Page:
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Use IPS for authentication on external web app


Dunkstormen
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So I've thought of using IPSs oauth system to authenticate users in an external web app.

However in my last attempt to do it I ended up with the web app generating a new access token everytime a user signed in. Is that the behaviour I should expect or is there any way to get around it as it would be annoying to look at 100+ authentications tokens per user of the app.

 

If it helps in getting a more precise answer, then I'm planning on using Laravel with its socialite package.

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1 hour ago, bfarber said:

An access token should be generated for every single user that logs in - that's normal.

I'm aware of that. However whenever they sign out and sign in again it creates a new token for them so they end up having two and so it continues. Is there any way I can prevent that if I already got a token stored? As it fills up the logs on a users profile for every time they sign in to the external application.

Is it possible to determine which user that is attempting to sign in before a new access token is exchanged? 

Edited by Dunkstormen
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Typically if they indeed logged out, their access token would be invalidated, so that sounds normal too on the surface.

But to answer your question, no, I don't know how you would know which user is trying to login before they in fact try to login. You could potentially set a cookie that is not cleared upon logout to track this information if you needed to, but that might represent a minor security concern (i.e. a user logs out, but PII remains in place).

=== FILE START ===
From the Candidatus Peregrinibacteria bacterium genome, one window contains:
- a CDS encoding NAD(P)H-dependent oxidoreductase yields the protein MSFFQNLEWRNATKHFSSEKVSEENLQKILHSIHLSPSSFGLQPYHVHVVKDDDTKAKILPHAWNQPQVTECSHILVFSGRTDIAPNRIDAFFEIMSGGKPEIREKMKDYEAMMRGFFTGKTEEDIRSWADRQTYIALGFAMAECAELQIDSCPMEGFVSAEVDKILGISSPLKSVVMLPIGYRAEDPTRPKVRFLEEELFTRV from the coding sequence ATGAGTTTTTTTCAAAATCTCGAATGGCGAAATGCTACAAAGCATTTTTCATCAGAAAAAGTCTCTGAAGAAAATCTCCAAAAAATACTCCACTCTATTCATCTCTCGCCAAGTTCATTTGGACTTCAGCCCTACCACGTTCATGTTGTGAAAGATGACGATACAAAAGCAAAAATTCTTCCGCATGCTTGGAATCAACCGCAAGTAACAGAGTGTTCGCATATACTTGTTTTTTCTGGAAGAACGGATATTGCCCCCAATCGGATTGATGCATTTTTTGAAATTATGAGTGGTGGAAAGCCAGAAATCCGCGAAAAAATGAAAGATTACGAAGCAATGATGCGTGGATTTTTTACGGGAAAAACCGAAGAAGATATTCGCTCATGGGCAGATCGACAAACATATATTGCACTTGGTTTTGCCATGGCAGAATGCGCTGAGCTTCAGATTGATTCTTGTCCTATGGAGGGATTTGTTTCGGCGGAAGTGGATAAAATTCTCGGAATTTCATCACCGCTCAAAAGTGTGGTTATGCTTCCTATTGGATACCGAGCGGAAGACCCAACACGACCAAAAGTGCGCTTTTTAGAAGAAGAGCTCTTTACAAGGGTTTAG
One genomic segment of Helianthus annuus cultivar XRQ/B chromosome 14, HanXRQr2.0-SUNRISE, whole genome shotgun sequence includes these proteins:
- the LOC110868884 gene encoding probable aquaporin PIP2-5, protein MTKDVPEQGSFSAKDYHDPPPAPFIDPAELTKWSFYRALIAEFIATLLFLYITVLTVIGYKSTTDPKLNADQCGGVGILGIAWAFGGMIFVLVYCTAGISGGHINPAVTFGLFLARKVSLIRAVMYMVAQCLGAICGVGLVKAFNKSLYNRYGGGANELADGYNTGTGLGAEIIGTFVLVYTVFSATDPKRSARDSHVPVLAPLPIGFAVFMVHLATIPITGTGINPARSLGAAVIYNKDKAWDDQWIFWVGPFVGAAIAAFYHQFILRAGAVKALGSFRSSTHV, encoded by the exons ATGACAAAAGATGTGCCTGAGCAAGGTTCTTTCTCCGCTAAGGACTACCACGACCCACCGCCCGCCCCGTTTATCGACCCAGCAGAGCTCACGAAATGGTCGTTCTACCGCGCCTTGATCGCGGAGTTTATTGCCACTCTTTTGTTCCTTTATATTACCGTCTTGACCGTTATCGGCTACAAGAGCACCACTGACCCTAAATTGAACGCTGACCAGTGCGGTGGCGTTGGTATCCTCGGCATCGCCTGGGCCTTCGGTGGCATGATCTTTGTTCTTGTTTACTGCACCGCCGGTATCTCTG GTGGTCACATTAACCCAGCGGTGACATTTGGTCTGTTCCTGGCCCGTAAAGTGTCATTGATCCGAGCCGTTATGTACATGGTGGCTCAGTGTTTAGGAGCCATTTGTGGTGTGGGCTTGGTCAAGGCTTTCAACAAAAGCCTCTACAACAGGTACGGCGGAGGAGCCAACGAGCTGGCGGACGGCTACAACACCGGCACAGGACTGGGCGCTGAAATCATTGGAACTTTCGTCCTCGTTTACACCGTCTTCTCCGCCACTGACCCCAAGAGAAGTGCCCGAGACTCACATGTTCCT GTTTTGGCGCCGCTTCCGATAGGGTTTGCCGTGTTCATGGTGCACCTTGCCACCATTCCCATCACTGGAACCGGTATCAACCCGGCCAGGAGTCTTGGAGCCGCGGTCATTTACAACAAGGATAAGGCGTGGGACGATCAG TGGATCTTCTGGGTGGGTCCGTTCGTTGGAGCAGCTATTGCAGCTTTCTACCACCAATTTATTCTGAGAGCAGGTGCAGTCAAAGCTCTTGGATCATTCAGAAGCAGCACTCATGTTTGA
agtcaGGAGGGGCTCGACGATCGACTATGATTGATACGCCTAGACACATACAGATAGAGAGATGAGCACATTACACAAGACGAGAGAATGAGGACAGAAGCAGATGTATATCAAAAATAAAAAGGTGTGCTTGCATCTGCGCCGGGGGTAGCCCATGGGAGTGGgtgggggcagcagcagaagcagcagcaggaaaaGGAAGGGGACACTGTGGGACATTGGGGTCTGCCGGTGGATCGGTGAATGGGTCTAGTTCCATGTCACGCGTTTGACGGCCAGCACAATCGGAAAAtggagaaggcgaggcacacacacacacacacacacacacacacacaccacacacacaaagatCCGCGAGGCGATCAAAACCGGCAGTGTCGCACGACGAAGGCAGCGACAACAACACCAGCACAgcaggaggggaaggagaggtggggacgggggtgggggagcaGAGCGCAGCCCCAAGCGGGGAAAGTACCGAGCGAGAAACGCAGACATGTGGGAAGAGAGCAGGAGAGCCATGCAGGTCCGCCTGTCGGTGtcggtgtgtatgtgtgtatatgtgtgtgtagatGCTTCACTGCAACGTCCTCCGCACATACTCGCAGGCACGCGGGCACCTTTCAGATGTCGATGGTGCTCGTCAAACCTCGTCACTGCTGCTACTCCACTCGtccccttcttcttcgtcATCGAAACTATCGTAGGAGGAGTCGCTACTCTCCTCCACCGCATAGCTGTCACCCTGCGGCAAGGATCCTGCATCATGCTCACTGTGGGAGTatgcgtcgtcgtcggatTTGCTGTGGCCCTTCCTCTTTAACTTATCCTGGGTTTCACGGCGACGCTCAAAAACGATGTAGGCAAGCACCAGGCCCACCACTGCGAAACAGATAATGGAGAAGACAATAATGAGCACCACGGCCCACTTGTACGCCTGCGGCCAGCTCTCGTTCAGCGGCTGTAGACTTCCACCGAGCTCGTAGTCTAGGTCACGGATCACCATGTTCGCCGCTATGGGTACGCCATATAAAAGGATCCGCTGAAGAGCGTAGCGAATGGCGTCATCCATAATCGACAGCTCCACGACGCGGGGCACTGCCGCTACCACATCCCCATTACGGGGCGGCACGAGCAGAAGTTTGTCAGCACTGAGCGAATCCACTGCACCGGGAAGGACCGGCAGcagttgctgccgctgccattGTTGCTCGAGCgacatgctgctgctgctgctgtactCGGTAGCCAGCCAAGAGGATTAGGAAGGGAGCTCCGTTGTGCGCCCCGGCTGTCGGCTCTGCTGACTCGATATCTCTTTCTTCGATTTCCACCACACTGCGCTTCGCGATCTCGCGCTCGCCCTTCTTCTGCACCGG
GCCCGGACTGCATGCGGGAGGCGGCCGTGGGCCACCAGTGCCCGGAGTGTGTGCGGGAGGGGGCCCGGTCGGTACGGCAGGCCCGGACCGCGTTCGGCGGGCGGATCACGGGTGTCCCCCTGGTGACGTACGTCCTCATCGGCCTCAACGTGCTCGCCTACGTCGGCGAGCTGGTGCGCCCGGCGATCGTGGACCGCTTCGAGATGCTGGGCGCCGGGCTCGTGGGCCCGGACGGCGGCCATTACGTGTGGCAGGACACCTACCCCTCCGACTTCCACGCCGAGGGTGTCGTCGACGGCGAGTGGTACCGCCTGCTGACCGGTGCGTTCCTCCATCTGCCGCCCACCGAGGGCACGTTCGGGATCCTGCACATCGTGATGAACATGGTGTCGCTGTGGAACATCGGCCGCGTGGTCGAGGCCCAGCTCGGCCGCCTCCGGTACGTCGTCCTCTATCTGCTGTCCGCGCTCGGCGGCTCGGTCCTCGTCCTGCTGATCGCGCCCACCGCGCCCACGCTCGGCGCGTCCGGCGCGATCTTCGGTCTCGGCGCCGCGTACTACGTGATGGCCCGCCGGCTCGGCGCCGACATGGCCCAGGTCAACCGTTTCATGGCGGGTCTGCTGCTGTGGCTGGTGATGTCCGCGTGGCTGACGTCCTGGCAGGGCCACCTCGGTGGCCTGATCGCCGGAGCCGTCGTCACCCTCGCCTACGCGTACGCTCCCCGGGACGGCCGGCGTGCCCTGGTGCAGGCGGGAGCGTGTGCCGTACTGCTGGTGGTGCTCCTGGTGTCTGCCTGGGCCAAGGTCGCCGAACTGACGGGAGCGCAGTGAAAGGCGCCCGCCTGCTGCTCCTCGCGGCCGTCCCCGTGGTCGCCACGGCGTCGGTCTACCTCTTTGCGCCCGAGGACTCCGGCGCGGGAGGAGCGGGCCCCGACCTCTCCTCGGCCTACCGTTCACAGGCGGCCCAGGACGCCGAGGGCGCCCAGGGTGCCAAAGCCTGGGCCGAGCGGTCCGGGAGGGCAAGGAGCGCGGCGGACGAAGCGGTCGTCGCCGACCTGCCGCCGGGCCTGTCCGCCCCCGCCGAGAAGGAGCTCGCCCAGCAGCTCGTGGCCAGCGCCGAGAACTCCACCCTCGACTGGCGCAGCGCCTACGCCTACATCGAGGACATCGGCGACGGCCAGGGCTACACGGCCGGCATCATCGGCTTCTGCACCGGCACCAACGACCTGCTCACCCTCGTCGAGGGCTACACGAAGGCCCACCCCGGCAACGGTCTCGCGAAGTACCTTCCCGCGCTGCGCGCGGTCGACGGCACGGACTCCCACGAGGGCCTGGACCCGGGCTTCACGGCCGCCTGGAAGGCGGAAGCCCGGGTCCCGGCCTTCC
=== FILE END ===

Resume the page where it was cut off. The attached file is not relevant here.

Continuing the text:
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1 hour ago, bfarber said:

Typically if they indeed logged out, their access token would be invalidated, so that sounds normal too on the surface.

But to answer your question, no, I don't know how you would know which user is trying to login before they in fact try to login. You could potentially set a cookie that is not cleared upon logout to track this information if you needed to, but that might represent a minor security concern (i.e. a user logs out, but PII remains in place).

Makes sense. The only real issue that triggers my OCD is the logs on a users profile get filled for every time the get a new token which introduces a lot of clutter that could make it harder to see other stuff like group changes etc.

I guess a solution would be to have some other auth solution up front and then only require the users to authenticate with the oAuth client once. And then use the refresh_token to keep the auth_token up to date. Unless there is some sort of workaround within the forum software itself to declutter it.

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